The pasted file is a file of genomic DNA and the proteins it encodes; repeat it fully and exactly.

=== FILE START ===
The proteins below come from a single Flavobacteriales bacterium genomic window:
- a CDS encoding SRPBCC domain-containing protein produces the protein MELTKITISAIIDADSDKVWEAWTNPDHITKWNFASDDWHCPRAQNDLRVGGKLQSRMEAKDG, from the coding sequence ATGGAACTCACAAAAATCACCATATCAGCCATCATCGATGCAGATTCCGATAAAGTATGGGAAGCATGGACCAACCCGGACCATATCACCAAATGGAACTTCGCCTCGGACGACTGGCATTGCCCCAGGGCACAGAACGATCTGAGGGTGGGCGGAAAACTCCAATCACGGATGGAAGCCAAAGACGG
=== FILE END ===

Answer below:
The proteins below come from a single Flavobacteriales bacterium genomic window:
- a CDS encoding SRPBCC domain-containing protein produces the protein MELTKITISAIIDADSDKVWEAWTNPDHITKWNFASDDWHCPRAQNDLRVGGKLQSRMEAKDG, from the coding sequence ATGGAACTCACAAAAATCACCATATCAGCCATCATCGATGCAGATTCCGATAAAGTATGGGAAGCATGGACCAACCCGGACCATATCACCAAATGGAACTTCGCCTCGGACGACTGGCATTGCCCCAGGGCACAGAACGATCTGAGGGTGGGCGGAAAACTCCAATCACGGATGGAAGCCAAAGACGG